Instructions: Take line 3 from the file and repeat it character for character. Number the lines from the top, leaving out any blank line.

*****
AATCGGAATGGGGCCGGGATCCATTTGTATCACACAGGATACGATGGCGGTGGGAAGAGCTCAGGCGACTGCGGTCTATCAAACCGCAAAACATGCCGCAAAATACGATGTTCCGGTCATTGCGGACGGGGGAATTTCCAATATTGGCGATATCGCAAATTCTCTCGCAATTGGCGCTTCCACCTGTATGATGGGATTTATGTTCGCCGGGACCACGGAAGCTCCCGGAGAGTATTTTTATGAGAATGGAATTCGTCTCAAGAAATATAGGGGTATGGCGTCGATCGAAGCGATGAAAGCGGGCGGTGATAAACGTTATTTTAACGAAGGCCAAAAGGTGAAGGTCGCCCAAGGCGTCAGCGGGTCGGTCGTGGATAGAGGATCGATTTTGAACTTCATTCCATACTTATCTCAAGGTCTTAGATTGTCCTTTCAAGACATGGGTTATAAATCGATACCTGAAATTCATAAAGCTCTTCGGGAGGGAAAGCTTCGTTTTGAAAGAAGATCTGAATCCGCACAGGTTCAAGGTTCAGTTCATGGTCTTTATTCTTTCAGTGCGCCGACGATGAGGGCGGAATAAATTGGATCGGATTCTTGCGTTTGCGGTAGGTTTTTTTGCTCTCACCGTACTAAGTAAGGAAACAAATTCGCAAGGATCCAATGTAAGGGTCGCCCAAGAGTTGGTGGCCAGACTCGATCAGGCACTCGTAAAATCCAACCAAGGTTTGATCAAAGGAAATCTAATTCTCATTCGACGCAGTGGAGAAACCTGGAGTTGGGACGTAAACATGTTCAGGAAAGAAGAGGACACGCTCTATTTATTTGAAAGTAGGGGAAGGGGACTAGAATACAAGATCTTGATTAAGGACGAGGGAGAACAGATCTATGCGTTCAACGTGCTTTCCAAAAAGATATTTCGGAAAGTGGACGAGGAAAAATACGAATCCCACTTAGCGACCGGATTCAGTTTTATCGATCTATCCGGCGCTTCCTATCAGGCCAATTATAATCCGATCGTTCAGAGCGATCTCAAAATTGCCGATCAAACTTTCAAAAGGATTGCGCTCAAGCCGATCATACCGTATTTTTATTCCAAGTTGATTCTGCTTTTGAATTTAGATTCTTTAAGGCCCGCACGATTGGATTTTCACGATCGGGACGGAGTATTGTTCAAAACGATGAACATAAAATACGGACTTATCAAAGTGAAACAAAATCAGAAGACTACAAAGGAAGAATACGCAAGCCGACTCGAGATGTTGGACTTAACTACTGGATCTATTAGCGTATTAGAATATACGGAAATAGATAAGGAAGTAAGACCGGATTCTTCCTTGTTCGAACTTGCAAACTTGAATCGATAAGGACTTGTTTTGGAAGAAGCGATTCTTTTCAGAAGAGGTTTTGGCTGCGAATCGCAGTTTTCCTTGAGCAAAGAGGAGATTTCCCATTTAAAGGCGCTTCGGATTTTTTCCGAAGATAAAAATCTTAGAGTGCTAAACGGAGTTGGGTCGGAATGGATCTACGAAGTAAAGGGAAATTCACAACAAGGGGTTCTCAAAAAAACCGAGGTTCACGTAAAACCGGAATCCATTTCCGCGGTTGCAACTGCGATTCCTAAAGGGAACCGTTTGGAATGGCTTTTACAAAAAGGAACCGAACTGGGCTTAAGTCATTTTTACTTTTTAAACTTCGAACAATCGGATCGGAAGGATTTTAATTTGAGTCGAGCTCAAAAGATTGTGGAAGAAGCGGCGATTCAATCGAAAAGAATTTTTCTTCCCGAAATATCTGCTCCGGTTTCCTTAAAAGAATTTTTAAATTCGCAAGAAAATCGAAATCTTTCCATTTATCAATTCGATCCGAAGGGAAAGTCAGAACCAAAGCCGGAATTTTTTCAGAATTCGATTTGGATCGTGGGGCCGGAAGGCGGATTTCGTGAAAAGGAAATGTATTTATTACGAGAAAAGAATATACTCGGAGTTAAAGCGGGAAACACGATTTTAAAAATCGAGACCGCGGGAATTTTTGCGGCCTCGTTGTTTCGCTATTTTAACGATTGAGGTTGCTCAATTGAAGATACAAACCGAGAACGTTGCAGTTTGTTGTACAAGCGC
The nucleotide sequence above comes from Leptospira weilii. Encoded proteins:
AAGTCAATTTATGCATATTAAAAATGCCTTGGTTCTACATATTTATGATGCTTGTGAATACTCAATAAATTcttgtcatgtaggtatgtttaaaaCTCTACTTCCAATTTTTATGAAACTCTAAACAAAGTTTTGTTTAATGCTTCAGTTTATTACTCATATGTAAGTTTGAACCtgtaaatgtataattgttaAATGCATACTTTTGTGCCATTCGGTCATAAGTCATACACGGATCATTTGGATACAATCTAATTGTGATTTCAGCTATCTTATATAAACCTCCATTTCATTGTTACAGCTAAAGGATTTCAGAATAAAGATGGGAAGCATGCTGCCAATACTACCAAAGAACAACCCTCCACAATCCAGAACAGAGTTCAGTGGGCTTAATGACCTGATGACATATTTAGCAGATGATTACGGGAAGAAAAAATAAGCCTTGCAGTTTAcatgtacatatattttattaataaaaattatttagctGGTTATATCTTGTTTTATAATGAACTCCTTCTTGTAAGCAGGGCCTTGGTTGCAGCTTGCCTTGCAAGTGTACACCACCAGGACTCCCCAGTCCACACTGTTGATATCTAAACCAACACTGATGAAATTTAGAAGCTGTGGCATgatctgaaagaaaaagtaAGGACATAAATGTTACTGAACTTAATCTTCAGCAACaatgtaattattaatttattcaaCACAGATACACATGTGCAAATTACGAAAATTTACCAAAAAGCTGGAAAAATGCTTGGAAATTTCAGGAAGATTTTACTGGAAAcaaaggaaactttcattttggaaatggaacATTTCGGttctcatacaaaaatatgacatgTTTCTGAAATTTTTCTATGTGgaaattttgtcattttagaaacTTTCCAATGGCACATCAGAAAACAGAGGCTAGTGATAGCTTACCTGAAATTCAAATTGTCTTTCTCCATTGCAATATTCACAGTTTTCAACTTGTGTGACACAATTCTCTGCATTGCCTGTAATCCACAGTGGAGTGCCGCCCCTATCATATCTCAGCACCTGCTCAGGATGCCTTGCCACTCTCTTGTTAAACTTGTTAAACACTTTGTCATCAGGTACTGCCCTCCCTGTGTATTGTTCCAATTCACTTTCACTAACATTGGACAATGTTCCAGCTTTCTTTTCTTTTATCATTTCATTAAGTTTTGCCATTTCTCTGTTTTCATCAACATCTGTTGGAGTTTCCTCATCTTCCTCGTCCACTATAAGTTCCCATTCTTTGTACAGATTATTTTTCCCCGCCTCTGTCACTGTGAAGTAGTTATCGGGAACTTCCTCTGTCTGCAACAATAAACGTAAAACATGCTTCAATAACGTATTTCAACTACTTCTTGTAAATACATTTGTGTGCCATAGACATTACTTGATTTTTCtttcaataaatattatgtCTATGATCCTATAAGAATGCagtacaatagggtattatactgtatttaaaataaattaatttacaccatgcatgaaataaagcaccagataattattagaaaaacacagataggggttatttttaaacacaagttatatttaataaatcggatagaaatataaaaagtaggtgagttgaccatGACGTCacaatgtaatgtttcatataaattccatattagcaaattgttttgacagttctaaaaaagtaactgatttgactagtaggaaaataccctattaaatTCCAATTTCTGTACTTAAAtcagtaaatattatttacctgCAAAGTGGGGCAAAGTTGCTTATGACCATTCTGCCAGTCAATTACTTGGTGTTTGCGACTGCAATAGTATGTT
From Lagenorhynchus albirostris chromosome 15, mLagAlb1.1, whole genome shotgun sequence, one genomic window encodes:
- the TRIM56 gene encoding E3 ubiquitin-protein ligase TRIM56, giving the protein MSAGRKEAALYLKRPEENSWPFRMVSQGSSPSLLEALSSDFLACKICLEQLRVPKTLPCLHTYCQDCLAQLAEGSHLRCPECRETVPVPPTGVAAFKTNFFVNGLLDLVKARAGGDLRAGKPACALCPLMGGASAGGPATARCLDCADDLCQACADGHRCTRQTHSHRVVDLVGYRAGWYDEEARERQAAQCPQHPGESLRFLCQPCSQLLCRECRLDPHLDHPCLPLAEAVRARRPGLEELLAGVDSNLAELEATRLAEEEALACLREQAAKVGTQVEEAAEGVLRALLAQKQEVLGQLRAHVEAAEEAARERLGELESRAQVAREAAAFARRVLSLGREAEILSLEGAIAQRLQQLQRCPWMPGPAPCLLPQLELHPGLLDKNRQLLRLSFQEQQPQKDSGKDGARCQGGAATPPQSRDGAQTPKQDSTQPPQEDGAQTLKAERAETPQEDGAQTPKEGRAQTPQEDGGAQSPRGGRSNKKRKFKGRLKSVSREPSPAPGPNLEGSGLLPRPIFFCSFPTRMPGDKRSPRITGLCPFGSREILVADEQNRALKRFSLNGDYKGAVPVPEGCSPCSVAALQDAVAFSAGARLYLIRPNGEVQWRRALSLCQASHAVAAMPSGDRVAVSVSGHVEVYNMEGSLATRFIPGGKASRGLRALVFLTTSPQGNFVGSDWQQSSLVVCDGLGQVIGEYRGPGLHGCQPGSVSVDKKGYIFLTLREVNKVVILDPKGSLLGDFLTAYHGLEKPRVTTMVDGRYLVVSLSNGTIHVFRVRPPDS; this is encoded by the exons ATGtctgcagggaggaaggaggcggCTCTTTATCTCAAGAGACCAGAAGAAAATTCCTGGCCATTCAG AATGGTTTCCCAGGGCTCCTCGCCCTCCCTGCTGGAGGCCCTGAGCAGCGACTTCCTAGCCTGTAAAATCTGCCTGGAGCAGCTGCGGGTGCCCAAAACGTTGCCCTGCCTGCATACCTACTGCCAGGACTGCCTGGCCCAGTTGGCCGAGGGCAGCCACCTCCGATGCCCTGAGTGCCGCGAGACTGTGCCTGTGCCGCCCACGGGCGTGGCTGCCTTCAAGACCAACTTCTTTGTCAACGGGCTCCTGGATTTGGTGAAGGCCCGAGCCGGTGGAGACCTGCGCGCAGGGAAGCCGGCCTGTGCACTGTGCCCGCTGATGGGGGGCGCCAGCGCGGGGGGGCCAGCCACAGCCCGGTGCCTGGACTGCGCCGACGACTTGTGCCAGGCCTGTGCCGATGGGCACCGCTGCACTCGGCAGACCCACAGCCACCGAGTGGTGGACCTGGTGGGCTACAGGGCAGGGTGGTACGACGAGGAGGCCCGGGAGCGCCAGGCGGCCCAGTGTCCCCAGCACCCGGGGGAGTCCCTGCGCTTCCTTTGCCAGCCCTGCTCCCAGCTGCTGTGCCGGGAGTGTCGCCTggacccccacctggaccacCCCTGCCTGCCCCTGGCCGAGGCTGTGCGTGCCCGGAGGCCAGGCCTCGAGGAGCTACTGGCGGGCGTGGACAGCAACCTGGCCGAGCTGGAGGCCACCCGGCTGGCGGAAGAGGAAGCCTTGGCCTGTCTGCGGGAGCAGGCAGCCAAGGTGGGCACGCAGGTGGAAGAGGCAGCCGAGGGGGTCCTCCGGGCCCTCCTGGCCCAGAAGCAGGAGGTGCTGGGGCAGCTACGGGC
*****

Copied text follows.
AAGTCAATTTATGCATATTAAAAATGCCTTGGTTCTACATATTTATGATGCTTGTGAATACTCAATAAATTcttgtcatgtaggtatgtttaaaaCTCTACTTCCAATTTTTATGAAACTCTAAACAAAGTTTTGTTTAATGCTTCAGTTTATTACTCATATGTAAGTTTGAACCtgtaaatgtataattgttaAATGCATACTTTTGTGCCATTCGGTCATAAGTCATACACGGATCATTTGGATACAATCTAATTGTGATTTCAGCTATCTTATATAAACCTCCATTTCATTGTTACAGCTAAAGGATTTCAGAATAAAGATGGGAAGCATGCTGCCAATACTACCAAAGAACAACCCTCCACAATCCAGAACAGAGTTCAGTGGGCTTAATGACCTGATGACATATTTAGCAGATGATTACGGGAAGAAAAAATAAGCCTTGCAGTTTAcatgtacatatattttattaataaaaattatttagctGGTTATATCTTGTTTTATAATGAACTCCTTCTTGTAAGCAGGGCCTTGGTTGCAGCTTGCCTTGCAAGTGTACACCACCAGGACTCCCCAGTCCACACTGTTGATATCTAAACCAACACTGATGAAATTTAGAAGCTGTGGCATgatctgaaagaaaaagtaAGGACATAAATGTTACTGAACTTAATCTTCAGCAACaatgtaattattaatttattcaaCACAGATACACATGTGCAAATTACGAAAATTTACCAAAAAGCTGGAAAAATGCTTGGAAATTTCAGGAAGATTTTACTGGAAAcaaaggaaactttcattttggaaatggaacATTTCGGttctcatacaaaaatatgacatgTTTCTGAAATTTTTCTATGTGgaaattttgtcattttagaaacTTTCCAATGGCACATCAGAAAACAGAGGCTAGTGATAGCTTACCTGAAATTCAAATTGTCTTTCTCCATTGCAATATTCACAGTTTTCAACTTGTGTGACACAATTCTCTGCATTGCCTGTAATCCACAGTGGAGTGCCGCCCCTATCATATCTCAGCACCTGCTCAGGATGCCTTGCCACTCTCTTGTTAAACTTGTTAAACACTTTGTCATCAGGTACTGCCCTCCCTGTGTATTGTTCCAATTCACTTTCACTAACATTGGACAATGTTCCAGCTTTCTTTTCTTTTATCATTTCATTAAGTTTTGCCATTTCTCTGTTTTCATCAACATCTGTTGGAGTTTCCTCATCTTCCTCGTCCACTATAAGTTCCCATTCTTTGTACAGATTATTTTTCCCCGCCTCTGTCACTGTGAAGTAGTTATCGGGAACTTCCTCTGTCTGCAACAATAAACGTAAAACATGCTTCAATAACGTATTTCAACTACTTCTTGTAAATACATTTGTGTGCCATAGACATTACTTGATTTTTCtttcaataaatattatgtCTATGATCCTATAAGAATGCagtacaatagggtattatactgtatttaaaataaattaatttacaccatgcatgaaataaagcaccagataattattagaaaaacacagataggggttatttttaaacacaagttatatttaataaatcggatagaaatataaaaagtaggtgagttgaccatGACGTCacaatgtaatgtttcatataaattccatattagcaaattgttttgacagttctaaaaaagtaactgatttgactagtaggaaaataccctattaaatTCCAATTTCTGTACTTAAAtcagtaaatattatttacctgCAAAGTGGGGCAAAGTTGCTTATGACCATTCTGCCAGTCAATTACTTGGTGTTTGCGACTGCAATAGTATGTT